LETHAL REFUGE, a spine-tingling suspense book by Vonnie Hughes, is set in seldom seen New Zealand. The story griped and held me because Hughes expertly wove fear throughout while adding twists and just enough reality to make the story plausible. LETHAL REFUGE is a book I believe you all will enjoy. It left me afraid to turn the lights off.
Print ISBN 1-60154-996-2
The Wild Rose Press
Who can you trust if you can’t trust your own mother? Through the clammy fog, Celie Francis hears the chilling message. “I know who you are, Celie. I know where you live.” And in the terrifying aftermath she reconnects with her dysfunctional family in ways she had never imagined.
Abused and abandoned as a child, Célie Francis knows better than to trust anyone. But after she witnesses a murder, she’s placed in the Unit “New Zealand’s witness protection program” where she’s expected to trust strangers with her life.
It’s psychologist Brand Turner’s job to ease witnesses into their new identities, not to protect them, but Célie stirs feelings in him that are far from professional. When it appears someone is leaking critical information that could endanger Célie, Brand will do anything to protect her. But first he has to convince her to trust him.
Adrift in a frightening world, Célie would like to believe the handsome psychologist is everything he seems, but as witnesses are murdered and danger swirls around them, Célie must decide “can she trust Brand with her life?
Célie Francis ran faster than she ever had in her life. Fingers of fog rolling in from the sea grabbed at her as her feet alternately flew and stuttered over the uneven pavement of the ocean road.
Where was he? How much time did she have?
The wash of the sea was a calm counterpoint to her harsh, frantic breathing. Above the sound of her thudding feet, the shriek of a bird pierced the air.
No, not a bird. Something was squeaking. Occy’s old bicycle.
He had found her.
Faster, Célie, faster, shouted the little man on the treadmill in her mind.
I can’t, she sobbed.
Fancy the consequences?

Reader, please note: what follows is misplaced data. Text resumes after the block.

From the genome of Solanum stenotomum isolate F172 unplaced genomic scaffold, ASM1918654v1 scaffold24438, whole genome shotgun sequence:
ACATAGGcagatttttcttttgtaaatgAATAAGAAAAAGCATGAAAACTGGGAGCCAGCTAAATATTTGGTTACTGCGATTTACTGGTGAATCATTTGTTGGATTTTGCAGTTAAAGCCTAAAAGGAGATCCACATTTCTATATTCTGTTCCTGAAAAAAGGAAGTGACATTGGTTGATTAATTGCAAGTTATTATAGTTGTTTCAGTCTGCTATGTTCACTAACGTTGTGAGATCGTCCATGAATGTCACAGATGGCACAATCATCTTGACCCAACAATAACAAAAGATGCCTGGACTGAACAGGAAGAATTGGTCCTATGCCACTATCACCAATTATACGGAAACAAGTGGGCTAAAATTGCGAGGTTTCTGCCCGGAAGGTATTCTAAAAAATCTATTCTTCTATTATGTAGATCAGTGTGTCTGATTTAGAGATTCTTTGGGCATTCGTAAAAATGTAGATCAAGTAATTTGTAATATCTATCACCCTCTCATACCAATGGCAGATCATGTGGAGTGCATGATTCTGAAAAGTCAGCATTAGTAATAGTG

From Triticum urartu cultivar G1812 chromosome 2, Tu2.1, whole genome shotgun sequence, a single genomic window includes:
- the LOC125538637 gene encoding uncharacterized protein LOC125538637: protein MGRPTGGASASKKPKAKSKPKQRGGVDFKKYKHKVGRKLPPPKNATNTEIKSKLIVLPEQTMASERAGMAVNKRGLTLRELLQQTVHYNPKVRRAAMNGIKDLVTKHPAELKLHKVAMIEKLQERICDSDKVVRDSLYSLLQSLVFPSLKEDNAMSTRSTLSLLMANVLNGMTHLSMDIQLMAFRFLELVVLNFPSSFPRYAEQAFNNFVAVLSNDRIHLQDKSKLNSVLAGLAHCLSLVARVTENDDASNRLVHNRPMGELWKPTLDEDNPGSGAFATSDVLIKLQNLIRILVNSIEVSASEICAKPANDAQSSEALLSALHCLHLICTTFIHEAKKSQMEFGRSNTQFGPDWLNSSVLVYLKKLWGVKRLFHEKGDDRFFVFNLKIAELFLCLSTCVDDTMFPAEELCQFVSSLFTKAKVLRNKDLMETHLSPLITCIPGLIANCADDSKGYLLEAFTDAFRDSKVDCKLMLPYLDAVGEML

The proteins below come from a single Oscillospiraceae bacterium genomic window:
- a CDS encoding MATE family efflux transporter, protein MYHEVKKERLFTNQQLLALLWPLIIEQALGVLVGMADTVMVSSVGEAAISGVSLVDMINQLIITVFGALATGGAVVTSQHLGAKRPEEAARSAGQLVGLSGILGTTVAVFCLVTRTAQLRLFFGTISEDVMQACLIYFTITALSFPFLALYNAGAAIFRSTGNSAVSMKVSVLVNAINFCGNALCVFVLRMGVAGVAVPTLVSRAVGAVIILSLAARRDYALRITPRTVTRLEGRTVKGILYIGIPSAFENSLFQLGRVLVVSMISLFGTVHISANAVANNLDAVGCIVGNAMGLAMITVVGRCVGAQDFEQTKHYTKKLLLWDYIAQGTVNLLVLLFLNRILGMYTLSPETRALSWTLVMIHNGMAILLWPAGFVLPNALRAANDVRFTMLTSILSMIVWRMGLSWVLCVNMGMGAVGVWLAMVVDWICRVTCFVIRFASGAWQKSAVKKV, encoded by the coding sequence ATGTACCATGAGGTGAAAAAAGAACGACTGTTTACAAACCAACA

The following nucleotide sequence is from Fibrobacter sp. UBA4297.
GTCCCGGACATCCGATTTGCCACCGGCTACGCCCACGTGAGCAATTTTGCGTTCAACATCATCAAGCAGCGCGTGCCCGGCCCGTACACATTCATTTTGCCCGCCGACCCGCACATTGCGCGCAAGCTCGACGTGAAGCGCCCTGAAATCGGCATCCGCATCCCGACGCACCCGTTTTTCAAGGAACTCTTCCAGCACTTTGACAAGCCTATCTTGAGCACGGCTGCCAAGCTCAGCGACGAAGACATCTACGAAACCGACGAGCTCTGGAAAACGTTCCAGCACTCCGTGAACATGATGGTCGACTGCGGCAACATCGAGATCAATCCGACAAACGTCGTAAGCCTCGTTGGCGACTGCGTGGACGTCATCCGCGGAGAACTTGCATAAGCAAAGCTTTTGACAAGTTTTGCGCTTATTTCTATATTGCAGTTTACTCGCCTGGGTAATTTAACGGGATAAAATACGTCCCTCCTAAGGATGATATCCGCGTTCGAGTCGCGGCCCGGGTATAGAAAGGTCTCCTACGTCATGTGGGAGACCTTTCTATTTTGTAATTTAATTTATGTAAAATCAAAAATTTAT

No God, no!
Then run faster.
But her aching legs could not obey. And on the roadway the relentless squeak, squeak kept pace with her.
Frantically she zigzagged, seeking a haven in the fog. It was barely dawn on the lonely North Auckland cliffs above the Pacific Ocean. No help anywhere.
Have to hide. Have to hide. Her shoes slapped a rhythm.
Salty sweat stung her eyes. Ignore it.
The slap of her running shoes echoed then died in the mist. Died…
Her brain, tumbling in an endless whirl of fear and futile questions asked—-why Occy? Why had he killed a man this time?
Up ahead loomed a deep grey cloud of mist. Thank you, God. She blasted into the fog bank and the squeaking receded behind her. This is your chance, the little man said.
Veering off the sidewalk, she streaked across a pristine lawn and crouched behind a lavender bush. Her chest heaving, she struggled to gulp another breath of sodden air.
Squeeeak. He was back. This was it. Eyes streaming, she curled into a ball on the cold ground and waited.
Something yellow zinged past her face and tickled her arm. A needle-sharp sting pierced her elbow, then another. Bees, irritated by her invasion, were trying to drive her out. No you won’t. What’s out there is a lot worse than what you can do, bees. As the pinpricks tingled and burned, she pressed her lips together so hard that the muscles on the side of her face ached.
Louder now, the squeaking advanced and receded. He was casting up and down, looking for her. Please, please…
A sibilant whisper reached her through the clammy fog. “I know who you are, Célie. I know where you live.”